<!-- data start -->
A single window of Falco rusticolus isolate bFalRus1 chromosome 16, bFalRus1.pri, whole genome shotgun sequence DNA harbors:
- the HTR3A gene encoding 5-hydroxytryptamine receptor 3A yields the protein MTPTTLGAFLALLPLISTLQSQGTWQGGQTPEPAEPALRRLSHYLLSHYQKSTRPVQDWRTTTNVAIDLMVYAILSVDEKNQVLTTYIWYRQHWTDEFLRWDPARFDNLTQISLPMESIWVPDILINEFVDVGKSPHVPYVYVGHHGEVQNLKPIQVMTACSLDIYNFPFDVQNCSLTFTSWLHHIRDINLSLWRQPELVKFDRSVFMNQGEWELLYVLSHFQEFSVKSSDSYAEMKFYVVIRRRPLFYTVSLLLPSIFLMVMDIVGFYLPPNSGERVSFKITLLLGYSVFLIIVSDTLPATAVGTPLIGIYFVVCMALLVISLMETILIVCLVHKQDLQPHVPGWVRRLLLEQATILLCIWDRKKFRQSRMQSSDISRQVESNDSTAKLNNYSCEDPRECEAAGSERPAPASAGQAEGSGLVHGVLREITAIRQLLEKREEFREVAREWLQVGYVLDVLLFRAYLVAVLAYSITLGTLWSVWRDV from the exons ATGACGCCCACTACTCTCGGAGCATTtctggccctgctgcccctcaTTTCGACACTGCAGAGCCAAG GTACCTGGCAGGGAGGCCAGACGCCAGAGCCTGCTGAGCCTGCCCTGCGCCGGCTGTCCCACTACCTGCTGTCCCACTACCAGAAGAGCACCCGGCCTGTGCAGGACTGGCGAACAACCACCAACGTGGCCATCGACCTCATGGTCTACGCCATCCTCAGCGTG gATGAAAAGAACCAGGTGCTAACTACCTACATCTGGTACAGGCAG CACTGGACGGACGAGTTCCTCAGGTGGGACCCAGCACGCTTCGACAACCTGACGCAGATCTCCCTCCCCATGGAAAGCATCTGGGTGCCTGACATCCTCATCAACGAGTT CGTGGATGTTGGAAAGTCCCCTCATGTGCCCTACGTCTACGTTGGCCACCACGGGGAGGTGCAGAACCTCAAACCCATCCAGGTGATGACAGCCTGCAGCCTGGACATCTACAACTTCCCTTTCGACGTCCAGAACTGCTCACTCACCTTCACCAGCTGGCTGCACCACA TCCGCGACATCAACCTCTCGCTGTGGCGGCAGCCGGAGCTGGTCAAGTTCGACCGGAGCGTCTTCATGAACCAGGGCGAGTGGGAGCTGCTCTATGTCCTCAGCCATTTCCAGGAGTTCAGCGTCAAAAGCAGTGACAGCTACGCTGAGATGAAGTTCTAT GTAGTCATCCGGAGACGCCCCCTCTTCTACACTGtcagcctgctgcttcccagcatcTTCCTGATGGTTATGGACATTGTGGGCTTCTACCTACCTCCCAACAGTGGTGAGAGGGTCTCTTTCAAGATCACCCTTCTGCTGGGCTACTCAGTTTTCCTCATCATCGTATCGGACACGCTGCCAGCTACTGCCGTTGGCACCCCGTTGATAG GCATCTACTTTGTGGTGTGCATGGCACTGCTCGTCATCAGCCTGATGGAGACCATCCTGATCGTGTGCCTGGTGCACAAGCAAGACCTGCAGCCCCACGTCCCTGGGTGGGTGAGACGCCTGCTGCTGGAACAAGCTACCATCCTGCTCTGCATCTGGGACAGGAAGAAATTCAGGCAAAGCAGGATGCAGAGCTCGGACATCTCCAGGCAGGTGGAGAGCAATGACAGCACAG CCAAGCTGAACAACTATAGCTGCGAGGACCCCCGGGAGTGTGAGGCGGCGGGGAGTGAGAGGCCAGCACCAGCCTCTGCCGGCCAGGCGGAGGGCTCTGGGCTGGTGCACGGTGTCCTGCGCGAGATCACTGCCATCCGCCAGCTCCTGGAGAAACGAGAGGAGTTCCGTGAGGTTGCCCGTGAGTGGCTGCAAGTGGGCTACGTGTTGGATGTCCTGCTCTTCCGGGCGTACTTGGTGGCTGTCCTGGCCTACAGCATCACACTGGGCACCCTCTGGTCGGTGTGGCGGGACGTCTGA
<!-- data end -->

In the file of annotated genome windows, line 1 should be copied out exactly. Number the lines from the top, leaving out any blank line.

A single window of Falco rusticolus isolate bFalRus1 chromosome 16, bFalRus1.pri, whole genome shotgun sequence DNA harbors: